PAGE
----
Nearly eclipsing that was Harry Shearer who brought my mental house down by doing a couple voices he does on The Simpsons.

Like Have I Got News For You?, this show, now it’s clearly at ease with having to be carried by Jupitus and Fielding (who, oddly, is growing on me despite the fact he always looks like he’s got swine flu), could start making me snot with mirth all over again.

If I was worried that it would perish this season, I’m no longer fretting and can feel safe in the knowledge that Wednesday nights will make me laugh again. It’s a nice thing to know as you approach the hump of the week. Next time, we’ve got Mark Watson. That’s no bad thing at all.

Gordon Ramsay returns to our screens tonight with his big, rubbery, gnarled face. Out of his face will tumble a volley of expletives and his infamous tics…

“Uh?” “Big boy!” “Yes chef?” “Uh” “Big boy!” “Uh?” *hand slap* “Uh?” *throat slitting movement* “Uh?”

Yes. Chef.

See, Gordon Ramsay was once the king of TV cookwits. However, over the past year or so, he’s turned into something of a parody of himself. We don’t need Spitting Image anymore because our celebrities send themselves up better than anyone else!

Like swearwords become translucent and meaningless the more you use them, so too does Gordon Ramsay. It seems like it’s been too long since we’ve seen him reviving the fortunes of an ailing business, by which I mean, it’s been too long since we saw those brief glimpses of humanity that made us all endure the potty mouthery.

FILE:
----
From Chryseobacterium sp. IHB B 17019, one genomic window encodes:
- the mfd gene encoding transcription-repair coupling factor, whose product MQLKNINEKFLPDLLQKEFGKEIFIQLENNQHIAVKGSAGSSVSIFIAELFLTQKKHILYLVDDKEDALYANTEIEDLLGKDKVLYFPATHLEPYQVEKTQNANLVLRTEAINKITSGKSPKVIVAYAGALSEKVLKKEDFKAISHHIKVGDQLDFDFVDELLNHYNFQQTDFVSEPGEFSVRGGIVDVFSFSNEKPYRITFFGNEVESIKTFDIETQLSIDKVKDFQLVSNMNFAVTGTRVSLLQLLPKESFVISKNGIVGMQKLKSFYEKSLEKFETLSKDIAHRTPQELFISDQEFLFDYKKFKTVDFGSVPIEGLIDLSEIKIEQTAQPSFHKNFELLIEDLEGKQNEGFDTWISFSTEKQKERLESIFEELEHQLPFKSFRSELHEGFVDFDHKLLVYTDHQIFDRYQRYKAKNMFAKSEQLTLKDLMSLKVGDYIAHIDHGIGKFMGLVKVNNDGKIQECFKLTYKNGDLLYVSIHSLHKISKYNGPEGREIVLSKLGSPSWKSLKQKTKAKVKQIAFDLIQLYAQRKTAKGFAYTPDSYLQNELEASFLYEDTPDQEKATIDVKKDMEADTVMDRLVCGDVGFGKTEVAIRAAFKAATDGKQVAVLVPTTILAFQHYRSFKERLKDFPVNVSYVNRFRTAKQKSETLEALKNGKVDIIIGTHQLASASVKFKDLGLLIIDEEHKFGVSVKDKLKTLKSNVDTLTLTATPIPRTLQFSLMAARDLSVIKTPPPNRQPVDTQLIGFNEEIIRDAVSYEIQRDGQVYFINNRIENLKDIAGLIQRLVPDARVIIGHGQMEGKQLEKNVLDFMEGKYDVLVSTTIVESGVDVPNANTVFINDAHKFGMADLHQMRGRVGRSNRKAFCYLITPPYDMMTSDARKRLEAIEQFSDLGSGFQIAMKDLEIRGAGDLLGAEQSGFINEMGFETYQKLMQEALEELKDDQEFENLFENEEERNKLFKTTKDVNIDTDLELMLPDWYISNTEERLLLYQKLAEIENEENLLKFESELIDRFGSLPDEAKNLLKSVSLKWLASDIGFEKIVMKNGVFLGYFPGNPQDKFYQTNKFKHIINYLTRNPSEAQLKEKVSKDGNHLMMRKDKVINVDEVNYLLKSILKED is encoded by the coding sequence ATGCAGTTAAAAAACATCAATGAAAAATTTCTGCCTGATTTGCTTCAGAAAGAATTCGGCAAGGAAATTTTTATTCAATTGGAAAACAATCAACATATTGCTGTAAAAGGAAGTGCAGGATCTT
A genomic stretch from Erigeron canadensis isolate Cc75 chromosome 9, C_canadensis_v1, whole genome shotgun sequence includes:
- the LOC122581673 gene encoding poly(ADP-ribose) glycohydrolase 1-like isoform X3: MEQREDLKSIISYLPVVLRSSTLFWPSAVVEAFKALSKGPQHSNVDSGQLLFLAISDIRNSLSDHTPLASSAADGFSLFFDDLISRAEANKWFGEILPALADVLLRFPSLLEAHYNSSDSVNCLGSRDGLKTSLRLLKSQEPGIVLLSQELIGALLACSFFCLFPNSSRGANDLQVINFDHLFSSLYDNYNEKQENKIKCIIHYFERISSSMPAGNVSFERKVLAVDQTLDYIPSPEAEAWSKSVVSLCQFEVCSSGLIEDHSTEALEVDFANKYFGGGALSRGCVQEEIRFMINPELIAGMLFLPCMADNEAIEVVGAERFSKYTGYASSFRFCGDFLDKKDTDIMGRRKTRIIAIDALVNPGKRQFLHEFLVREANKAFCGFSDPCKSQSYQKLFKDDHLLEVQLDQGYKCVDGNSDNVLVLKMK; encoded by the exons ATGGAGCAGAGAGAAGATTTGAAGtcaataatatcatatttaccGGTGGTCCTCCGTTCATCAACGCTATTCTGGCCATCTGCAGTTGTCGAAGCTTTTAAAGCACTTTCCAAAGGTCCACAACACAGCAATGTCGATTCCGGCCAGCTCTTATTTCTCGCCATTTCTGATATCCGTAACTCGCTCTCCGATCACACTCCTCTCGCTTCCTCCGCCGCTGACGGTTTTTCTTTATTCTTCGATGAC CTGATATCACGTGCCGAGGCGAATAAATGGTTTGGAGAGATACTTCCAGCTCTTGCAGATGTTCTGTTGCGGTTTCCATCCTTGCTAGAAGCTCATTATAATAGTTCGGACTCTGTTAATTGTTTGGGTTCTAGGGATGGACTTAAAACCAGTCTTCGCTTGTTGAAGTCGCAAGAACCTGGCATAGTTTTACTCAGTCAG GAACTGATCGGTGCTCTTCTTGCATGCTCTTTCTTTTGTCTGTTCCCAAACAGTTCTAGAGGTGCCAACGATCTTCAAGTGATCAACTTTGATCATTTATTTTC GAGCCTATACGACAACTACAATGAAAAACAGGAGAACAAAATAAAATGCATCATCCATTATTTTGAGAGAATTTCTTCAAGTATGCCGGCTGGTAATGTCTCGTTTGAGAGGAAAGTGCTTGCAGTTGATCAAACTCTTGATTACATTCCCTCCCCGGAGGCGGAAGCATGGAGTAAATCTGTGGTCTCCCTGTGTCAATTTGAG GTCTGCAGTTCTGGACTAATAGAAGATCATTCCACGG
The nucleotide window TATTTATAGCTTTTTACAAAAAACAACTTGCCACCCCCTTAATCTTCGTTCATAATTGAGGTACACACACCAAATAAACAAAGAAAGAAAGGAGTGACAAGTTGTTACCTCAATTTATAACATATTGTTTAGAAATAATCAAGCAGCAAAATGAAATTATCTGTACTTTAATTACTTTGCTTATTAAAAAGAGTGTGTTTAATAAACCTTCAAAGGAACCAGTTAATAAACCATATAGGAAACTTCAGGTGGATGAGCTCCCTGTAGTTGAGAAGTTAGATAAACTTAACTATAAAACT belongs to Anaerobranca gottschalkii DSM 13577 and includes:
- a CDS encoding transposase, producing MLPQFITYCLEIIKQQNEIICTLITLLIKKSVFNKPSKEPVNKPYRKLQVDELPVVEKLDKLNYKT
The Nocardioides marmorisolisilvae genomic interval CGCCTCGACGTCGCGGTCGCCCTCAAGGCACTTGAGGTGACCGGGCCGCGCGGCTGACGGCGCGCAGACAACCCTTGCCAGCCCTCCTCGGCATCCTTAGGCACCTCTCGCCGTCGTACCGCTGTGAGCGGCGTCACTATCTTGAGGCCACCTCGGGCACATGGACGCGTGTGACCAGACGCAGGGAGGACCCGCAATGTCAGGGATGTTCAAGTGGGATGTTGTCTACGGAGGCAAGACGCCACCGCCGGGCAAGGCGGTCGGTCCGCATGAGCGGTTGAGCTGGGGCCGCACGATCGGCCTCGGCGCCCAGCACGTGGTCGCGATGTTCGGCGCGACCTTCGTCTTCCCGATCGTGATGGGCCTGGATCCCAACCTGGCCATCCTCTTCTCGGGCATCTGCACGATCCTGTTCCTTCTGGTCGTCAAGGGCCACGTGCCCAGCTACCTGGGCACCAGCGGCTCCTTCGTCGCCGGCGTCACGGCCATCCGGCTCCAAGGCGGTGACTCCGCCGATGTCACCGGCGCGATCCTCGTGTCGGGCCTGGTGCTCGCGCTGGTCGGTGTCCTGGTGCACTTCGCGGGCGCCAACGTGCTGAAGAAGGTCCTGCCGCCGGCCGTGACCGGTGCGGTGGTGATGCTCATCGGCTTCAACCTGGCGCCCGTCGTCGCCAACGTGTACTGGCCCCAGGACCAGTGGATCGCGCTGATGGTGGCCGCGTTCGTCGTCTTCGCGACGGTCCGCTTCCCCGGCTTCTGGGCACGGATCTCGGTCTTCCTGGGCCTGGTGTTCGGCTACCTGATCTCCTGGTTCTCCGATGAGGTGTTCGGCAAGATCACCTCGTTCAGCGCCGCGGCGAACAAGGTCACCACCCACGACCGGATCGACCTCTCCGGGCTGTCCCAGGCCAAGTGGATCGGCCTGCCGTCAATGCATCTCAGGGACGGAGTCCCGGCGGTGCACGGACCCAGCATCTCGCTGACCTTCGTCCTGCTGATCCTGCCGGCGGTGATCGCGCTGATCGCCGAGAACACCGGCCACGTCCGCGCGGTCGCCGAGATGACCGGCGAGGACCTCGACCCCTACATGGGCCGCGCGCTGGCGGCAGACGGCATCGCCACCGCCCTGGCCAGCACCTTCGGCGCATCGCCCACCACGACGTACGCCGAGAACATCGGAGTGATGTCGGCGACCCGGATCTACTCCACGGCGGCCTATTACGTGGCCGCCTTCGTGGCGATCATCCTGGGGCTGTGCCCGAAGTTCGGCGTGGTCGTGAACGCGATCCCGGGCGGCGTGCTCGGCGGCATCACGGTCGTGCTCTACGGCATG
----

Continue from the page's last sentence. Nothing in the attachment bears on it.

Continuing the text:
Now, he’s just static. Tonight, we know exactly what we’ll be getting in the new series of The F Word. Janet Street Porter will appear to harangue Ramsay and various animals, he’ll be extolling the virtues of local food and people will turn up for a fun TV show only to be treated like they’re in boot-camp and that Ramsay’s reputation is on the line… or something.

This morning, it was reported that Ramsay will be co-producer on a US remake of Masterchef. This invariably means that UKTV will snap it up and repeat it endlessly, making our TV set virtually full to bursting with his craggy ol’ jowls.

Craggy jowls that have been botoxed, leaving our Gordie an elbow faced ghoul, ranting and twitching at our screens in the hope we won’t mention all that (alleged) affair and slagging off that woman in Australia.

See, food on TV felt fresh once, and while there are still shows that are worth tuning in for, the whole thing feels bloated and forced now. C’mon TV… I’m getting cathode gout here… and Gordon Ramsay is as rich as they come.

I told you a while back about MTV’s plans to replace TMF with Viva. Well, now it has happened (and if I’m being honest, the shows sound so mental that I think reviews of Viva programmes may well be making frequent and confused appearances on these very pages) and the channel is being advertised with… well…

The adspots are cropping up on a variety of channels, letting everyone know that there’s a new channel in town and heading it up is one of the weirdest humans who ever walked this failing Earth.

A man with a haircut that resembles something pulled out of the bath plug, with a shrew nose and enough gums for an entire team of circus freaks.

Quite how he ended up on my TV is something of a puzzle. I mean, did MTV stick an advert in some trade magazine for thesps?